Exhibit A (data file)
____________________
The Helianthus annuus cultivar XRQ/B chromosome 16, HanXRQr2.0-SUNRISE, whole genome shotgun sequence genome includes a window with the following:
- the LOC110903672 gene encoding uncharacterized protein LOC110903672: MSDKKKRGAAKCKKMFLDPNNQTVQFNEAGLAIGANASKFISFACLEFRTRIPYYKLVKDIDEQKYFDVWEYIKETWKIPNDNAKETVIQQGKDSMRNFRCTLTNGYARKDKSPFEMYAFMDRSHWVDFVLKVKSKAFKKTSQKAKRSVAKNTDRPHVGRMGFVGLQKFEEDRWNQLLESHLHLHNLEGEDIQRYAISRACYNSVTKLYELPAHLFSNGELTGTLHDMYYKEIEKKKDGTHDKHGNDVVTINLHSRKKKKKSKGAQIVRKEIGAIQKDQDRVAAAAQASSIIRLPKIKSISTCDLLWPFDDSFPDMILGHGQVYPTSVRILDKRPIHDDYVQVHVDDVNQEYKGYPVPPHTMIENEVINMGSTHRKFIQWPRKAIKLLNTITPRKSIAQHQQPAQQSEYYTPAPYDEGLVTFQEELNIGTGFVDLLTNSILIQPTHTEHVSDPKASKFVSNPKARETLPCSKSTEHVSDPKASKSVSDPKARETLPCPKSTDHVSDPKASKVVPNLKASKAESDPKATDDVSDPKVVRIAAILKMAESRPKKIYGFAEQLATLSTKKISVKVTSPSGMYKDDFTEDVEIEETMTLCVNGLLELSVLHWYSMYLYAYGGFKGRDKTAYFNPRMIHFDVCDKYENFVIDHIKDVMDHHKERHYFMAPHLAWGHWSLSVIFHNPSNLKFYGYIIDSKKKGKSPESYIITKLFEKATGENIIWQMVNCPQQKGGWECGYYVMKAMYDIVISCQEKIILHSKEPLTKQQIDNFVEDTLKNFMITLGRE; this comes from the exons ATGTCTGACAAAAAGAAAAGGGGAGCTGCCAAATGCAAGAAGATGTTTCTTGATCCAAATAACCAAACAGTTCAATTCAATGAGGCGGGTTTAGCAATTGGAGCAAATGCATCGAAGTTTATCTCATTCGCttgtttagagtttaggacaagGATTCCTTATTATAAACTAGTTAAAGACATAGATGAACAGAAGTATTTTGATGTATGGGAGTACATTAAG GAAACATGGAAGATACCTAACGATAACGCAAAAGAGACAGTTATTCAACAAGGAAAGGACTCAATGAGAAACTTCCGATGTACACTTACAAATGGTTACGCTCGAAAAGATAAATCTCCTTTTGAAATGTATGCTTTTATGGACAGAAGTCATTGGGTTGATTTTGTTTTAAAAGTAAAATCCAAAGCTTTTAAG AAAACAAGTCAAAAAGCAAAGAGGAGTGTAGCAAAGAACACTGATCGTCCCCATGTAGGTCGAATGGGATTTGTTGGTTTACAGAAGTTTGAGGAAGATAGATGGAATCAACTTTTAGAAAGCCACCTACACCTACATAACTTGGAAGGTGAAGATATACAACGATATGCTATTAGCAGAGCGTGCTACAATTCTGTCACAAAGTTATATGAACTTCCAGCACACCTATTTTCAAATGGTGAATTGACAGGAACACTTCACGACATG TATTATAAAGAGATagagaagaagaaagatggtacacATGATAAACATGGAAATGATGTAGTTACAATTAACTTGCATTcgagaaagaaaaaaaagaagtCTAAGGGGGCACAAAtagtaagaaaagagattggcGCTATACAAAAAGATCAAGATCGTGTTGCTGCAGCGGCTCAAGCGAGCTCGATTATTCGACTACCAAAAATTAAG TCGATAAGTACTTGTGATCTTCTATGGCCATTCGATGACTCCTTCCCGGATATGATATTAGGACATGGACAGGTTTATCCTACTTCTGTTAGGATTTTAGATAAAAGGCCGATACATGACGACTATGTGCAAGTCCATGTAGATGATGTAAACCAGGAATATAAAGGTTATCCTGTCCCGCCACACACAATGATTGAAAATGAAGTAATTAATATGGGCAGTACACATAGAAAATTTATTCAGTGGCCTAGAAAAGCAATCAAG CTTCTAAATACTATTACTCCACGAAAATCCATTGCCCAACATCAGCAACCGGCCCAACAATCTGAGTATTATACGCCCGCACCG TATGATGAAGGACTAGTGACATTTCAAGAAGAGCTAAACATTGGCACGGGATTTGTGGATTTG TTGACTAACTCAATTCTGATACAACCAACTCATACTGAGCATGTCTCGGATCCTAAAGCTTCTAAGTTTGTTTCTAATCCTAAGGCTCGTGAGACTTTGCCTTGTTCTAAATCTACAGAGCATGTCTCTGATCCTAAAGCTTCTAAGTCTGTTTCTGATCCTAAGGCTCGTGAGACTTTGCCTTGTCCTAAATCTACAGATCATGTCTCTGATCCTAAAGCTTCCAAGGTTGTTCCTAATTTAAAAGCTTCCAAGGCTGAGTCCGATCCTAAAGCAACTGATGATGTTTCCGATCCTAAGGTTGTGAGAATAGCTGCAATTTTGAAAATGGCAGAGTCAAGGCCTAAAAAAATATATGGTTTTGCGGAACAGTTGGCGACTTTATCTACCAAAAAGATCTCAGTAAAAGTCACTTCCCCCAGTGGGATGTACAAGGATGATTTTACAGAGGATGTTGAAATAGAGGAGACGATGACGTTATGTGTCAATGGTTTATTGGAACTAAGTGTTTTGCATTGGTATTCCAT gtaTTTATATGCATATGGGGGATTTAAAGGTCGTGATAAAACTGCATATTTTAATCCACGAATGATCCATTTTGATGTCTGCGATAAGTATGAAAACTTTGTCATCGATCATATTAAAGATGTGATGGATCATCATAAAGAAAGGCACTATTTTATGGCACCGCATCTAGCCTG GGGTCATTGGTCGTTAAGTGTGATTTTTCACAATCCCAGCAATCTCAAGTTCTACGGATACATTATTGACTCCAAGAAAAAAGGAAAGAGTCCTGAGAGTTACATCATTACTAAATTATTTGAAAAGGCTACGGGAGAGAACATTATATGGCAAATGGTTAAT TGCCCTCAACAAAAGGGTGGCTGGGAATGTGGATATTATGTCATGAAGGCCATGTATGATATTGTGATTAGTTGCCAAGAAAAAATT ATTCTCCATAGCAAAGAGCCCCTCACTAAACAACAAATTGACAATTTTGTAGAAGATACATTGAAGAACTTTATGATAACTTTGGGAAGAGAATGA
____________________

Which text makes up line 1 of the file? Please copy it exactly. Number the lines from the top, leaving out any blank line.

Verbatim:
The Helianthus annuus cultivar XRQ/B chromosome 16, HanXRQr2.0-SUNRISE, whole genome shotgun sequence genome includes a window with the following: